By Jamie Gumbrecht, CNN
(CNN) - Think back to the age before GoldieBlox, before gender-neutral Easy-Bake ovens, before “My Princess Boy" or “It Gets Better.” Way before apps for infants, TV networks for toddlers or even "Schoolhouse Rock" on Saturday mornings.
That’d bring you to the early 1970s, when an album in a bright pink sleeve was passed among teachers, parents, librarians and kids. It was called “Free to Be … You and Me,” and record players around the country spun songs such as “William’s Doll,” “Parents are People” and “It’s All Right to Cry.”
When it debuted in 1972, there was nothing else like it - at least, nothing so popular. It was feminist and multicultural; an early childhood education in empathy; multimedia before anybody used the word. There was the gold record album, a best-selling book and in 1974, an Emmy- and Peabody-winning TV special that starred its creator, Marlo Thomas, “and friends” - literally, her formidable list of famous pals, including Harry Belafonte, Alan Alda, Diana Ross, Roberta Flack, Carl Reiner, Rosey Grier and young Michael Jackson.
More than 40 years later, there's nostalgia in its opening chords and a legacy that still courses through classrooms.
“Children memorized every lyric and asked their parents and teacher to play the record over and over again,” Letty Cottin Pogrebin, a Ms. magazine co-founder, wrote in the 2012 book "When We Were Free to Be: Looking Back at a Children's Classic and the Difference It Made."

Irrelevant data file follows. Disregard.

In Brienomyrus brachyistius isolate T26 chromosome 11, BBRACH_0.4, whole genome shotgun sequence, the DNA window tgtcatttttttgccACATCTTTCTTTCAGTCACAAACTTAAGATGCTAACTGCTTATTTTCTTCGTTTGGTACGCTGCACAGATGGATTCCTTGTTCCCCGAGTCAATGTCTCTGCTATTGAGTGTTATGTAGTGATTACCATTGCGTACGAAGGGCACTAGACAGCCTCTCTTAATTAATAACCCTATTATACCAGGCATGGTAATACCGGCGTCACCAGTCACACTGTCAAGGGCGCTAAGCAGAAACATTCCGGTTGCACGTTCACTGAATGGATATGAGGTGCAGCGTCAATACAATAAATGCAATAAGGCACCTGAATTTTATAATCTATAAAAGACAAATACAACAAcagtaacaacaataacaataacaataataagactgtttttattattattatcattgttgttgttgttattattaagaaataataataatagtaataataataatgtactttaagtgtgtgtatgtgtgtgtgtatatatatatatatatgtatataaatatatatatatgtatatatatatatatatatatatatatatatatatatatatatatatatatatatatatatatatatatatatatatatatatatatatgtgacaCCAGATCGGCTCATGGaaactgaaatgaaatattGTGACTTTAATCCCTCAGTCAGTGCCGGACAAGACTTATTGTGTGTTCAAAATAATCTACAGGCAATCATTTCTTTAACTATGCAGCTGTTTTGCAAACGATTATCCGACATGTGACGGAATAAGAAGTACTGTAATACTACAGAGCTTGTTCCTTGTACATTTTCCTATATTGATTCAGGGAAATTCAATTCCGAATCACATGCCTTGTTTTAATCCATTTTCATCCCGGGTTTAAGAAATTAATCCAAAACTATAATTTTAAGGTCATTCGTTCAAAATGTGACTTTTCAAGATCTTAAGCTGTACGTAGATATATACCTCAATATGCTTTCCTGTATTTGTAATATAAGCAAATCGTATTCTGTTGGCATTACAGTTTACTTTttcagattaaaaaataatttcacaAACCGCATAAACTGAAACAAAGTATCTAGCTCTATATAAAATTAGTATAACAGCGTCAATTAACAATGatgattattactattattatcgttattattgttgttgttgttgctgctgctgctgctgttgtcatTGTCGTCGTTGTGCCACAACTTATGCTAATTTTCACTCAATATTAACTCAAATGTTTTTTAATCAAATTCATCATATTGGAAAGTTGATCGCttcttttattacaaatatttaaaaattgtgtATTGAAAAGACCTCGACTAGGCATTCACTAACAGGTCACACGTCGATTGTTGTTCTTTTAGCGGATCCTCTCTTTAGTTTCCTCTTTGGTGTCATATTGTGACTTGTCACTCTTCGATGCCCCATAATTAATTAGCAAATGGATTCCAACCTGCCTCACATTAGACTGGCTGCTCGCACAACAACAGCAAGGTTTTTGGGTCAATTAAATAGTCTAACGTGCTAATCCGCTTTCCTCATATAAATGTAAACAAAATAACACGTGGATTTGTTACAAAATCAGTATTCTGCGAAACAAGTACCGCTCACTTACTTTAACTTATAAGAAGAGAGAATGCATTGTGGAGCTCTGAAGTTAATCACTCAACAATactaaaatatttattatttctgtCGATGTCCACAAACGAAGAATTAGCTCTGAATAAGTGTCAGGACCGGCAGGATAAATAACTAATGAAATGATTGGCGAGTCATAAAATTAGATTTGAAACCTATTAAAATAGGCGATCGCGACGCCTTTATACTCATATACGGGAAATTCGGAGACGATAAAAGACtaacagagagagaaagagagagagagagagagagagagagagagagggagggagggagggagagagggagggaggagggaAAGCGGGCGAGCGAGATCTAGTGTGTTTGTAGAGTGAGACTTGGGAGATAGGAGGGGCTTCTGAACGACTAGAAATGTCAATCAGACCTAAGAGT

“It challenged teachers to face up to their entrenched, often unacknowledged, gender biases and to cast a more critical eye on the books they were assigning, whom they called on most often in class, whom they allowed to dominate the block corner or the dress-up box.”
(CNN) - We know education can change the world - but all over the world, even in the place you live, there are obstacles in the way of girls making that happen.
CNN Films' "Girl Rising," airing in spring 2013, follows nine remarkable girls in nine countries in their quest for an education. Throughout the year, CNN will highlight their stories, and the stories of others' around the world making a difference in education.
We bet you've got a story to tell, too. Making it through years of schooling and life lessons is tough everywhere, including cities, towns and counties around the United States. Or maybe it's OK for you, but it was tougher for your mom, your grandma, your teacher, your church leader, your role model. Maybe your sister or daughter is struggling now, or your next door neighbor, your lab partner, your roommate, your teammate.
What's your story? We invite you to share your personal experience about a challenge you faced in getting an education, or to interview a daughter, sister, mother, grandmother - any girl or woman in your community - about her biggest challenge, and how she overcame it.
Sign into CNN iReport, record a video or write about the experience and include an original photo. Your story could be featured on CNN.com.